Function of the intestine and how progenitor cell relationships change during GI disease processies like cancer and inflammatory damage.
A large focus of my work is on the normal function of the intestine and how progenitor cell relationships change during GI disease processies like cancer and inflammatory damage. Relevant to this basic research area, I am the director of the cell development subcore of the DDRC. In this core we develop new normal, conditionally immortalized, mouse epithelial cell lines from various mouse models and human tissue. These cell lines have been made for members of the Vanderbilt Community as well as for other labs around the country and world.
A major focus of my work concerns the function of cell secreted vesicles called exosomes. In ongoing studies we have found that EGFR ligands are in exosomes represent a new and unique way to activate EGFR that influences tumor cell growth and metastasis in a different way than other ligand presentation mechanisms. An integral area of my research concerns the role that non-coding RNAs (miRNAs and long-non-coding) have in influencing stem cell and altered neoplastic signals. We have seen that ncRNAs can act to regulate growth of normal intestinal cells and when overexpressed can lead to invasive cancers by regulating miRNA function. We have found that exosomes carry numerous miRNAs, mRNAs and long non-coding RNAs and their trafficking to exosomes is regulated by mutant oncogenic KRAS. This area of research has the potential to increase our understanding of how tumors affect their microenvironment, how they may signal to the metastatic niche and also hold great promise for biomarker research.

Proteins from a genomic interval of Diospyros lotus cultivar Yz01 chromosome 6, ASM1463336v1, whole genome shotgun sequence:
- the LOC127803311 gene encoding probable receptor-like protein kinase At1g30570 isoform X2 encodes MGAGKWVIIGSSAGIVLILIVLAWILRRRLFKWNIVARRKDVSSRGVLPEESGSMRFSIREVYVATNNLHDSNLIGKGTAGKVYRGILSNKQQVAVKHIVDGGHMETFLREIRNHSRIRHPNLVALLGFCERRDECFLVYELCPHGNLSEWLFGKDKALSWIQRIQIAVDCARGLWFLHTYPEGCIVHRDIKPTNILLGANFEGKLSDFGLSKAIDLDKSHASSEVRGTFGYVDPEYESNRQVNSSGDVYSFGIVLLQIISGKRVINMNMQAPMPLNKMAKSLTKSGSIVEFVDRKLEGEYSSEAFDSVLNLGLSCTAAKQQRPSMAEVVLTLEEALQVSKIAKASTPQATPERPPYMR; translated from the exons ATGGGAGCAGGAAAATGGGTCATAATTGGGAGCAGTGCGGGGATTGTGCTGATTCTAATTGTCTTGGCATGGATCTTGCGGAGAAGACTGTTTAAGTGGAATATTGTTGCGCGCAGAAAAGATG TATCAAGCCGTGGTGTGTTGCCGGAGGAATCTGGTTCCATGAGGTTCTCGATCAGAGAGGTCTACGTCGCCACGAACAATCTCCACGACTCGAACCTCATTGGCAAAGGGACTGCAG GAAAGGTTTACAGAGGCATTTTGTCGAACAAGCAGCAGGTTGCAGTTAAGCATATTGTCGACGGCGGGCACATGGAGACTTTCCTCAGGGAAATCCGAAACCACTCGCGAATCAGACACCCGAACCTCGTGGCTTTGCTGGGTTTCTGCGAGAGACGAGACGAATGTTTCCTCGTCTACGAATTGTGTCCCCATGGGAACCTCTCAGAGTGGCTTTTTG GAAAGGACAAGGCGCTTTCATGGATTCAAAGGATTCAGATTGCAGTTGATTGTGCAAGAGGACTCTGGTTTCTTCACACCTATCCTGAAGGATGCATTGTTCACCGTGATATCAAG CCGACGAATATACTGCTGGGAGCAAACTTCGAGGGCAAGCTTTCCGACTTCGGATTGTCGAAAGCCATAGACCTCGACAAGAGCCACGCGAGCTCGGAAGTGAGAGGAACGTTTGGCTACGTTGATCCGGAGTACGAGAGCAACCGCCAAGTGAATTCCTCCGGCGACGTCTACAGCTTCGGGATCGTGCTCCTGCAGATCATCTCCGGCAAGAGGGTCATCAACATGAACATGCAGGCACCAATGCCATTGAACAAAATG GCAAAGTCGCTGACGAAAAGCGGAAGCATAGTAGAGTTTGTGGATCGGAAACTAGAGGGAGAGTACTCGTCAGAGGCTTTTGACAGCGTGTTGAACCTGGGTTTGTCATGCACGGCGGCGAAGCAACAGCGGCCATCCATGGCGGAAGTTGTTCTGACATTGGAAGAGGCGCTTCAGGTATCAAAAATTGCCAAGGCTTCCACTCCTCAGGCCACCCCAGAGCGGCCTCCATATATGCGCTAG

We are also interested in the genes that control intestinal stem cell growth and differentiation and how abnormal signaling in CRC is associated with alterations in stem cell gene function, including modulators of EGFR function. These include negative regulators of EGFR as well as Wnt signaling components, as there is crosstalk between EGFR and Wnt signaling. Other areas of research include a collaboration between our lab and GE to use the GE MultiOmyxâ„¢ system to perform microscopic imaging of individual tissue sections with fluorescence microscopy, using up to 100 antibody stains for each individual section. Antibody staining of individual cells in multiple images is all registered allowing single cell analysis that provides an expression landscape within an in situ tissue microenvironment.